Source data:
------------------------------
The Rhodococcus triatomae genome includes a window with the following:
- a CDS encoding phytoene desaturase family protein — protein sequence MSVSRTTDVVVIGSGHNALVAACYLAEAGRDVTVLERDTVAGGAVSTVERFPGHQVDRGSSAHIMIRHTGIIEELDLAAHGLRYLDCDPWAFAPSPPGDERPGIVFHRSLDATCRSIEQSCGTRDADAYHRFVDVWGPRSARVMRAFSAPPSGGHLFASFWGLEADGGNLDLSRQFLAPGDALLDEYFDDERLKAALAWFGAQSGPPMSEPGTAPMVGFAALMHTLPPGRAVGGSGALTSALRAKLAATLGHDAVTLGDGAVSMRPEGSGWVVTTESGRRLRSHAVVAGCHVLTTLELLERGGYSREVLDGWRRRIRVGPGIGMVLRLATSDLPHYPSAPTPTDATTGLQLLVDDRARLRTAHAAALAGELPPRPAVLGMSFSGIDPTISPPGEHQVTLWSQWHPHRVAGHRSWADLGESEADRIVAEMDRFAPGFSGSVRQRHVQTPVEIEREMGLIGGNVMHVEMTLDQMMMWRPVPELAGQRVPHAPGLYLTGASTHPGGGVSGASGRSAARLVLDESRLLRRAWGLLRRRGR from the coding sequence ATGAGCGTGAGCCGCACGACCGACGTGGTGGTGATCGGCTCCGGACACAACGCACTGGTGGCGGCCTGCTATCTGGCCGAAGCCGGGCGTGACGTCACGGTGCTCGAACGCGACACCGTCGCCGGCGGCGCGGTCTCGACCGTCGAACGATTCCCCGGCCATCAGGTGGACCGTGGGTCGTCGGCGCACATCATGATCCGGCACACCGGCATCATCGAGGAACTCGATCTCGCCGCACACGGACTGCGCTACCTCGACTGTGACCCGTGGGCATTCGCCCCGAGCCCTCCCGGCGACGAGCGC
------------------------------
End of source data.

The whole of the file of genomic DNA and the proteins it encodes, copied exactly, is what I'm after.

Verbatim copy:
The Rhodococcus triatomae genome includes a window with the following:
- a CDS encoding phytoene desaturase family protein — protein sequence MSVSRTTDVVVIGSGHNALVAACYLAEAGRDVTVLERDTVAGGAVSTVERFPGHQVDRGSSAHIMIRHTGIIEELDLAAHGLRYLDCDPWAFAPSPPGDERPGIVFHRSLDATCRSIEQSCGTRDADAYHRFVDVWGPRSARVMRAFSAPPSGGHLFASFWGLEADGGNLDLSRQFLAPGDALLDEYFDDERLKAALAWFGAQSGPPMSEPGTAPMVGFAALMHTLPPGRAVGGSGALTSALRAKLAATLGHDAVTLGDGAVSMRPEGSGWVVTTESGRRLRSHAVVAGCHVLTTLELLERGGYSREVLDGWRRRIRVGPGIGMVLRLATSDLPHYPSAPTPTDATTGLQLLVDDRARLRTAHAAALAGELPPRPAVLGMSFSGIDPTISPPGEHQVTLWSQWHPHRVAGHRSWADLGESEADRIVAEMDRFAPGFSGSVRQRHVQTPVEIEREMGLIGGNVMHVEMTLDQMMMWRPVPELAGQRVPHAPGLYLTGASTHPGGGVSGASGRSAARLVLDESRLLRRAWGLLRRRGR from the coding sequence ATGAGCGTGAGCCGCACGACCGACGTGGTGGTGATCGGCTCCGGACACAACGCACTGGTGGCGGCCTGCTATCTGGCCGAAGCCGGGCGTGACGTCACGGTGCTCGAACGCGACACCGTCGCCGGCGGCGCGGTCTCGACCGTCGAACGATTCCCCGGCCATCAGGTGGACCGTGGGTCGTCGGCGCACATCATGATCCGGCACACCGGCATCATCGAGGAACTCGATCTCGCCGCACACGGACTGCGCTACCTCGACTGTGACCCGTGGGCATTCGCCCCGAGCCCTCCCGGCGACGAGCGC